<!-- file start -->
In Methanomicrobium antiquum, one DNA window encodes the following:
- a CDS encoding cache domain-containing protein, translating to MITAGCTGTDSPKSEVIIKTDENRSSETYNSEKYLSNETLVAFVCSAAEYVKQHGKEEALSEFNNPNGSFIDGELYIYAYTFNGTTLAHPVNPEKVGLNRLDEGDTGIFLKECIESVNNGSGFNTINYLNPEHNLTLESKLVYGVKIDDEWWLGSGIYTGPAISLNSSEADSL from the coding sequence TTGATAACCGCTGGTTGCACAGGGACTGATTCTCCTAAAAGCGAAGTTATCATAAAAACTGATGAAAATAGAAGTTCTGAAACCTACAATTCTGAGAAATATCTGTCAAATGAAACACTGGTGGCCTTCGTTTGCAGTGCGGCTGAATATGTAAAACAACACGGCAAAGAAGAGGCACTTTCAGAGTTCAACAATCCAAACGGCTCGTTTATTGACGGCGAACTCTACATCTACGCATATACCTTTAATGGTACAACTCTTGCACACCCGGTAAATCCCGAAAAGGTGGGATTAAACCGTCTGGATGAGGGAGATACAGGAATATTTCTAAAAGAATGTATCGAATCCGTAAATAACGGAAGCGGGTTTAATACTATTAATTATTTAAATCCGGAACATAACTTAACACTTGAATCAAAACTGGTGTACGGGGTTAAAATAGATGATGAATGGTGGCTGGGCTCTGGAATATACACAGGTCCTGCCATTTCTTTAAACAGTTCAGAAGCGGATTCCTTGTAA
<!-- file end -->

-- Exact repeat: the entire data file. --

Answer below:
In Methanomicrobium antiquum, one DNA window encodes the following:
- a CDS encoding cache domain-containing protein, translating to MITAGCTGTDSPKSEVIIKTDENRSSETYNSEKYLSNETLVAFVCSAAEYVKQHGKEEALSEFNNPNGSFIDGELYIYAYTFNGTTLAHPVNPEKVGLNRLDEGDTGIFLKECIESVNNGSGFNTINYLNPEHNLTLESKLVYGVKIDDEWWLGSGIYTGPAISLNSSEADSL from the coding sequence TTGATAACCGCTGGTTGCACAGGGACTGATTCTCCTAAAAGCGAAGTTATCATAAAAACTGATGAAAATAGAAGTTCTGAAACCTACAATTCTGAGAAATATCTGTCAAATGAAACACTGGTGGCCTTCGTTTGCAGTGCGGCTGAATATGTAAAACAACACGGCAAAGAAGAGGCACTTTCAGAGTTCAACAATCCAAACGGCTCGTTTATTGACGGCGAACTCTACATCTACGCATATACCTTTAATGGTACAACTCTTGCACACCCGGTAAATCCCGAAAAGGTGGGATTAAACCGTCTGGATGAGGGAGATACAGGAATATTTCTAAAAGAATGTATCGAATCCGTAAATAACGGAAGCGGGTTTAATACTATTAATTATTTAAATCCGGAACATAACTTAACACTTGAATCAAAACTGGTGTACGGGGTTAAAATAGATGATGAATGGTGGCTGGGCTCTGGAATATACACAGGTCCTGCCATTTCTTTAAACAGTTCAGAAGCGGATTCCTTGTAA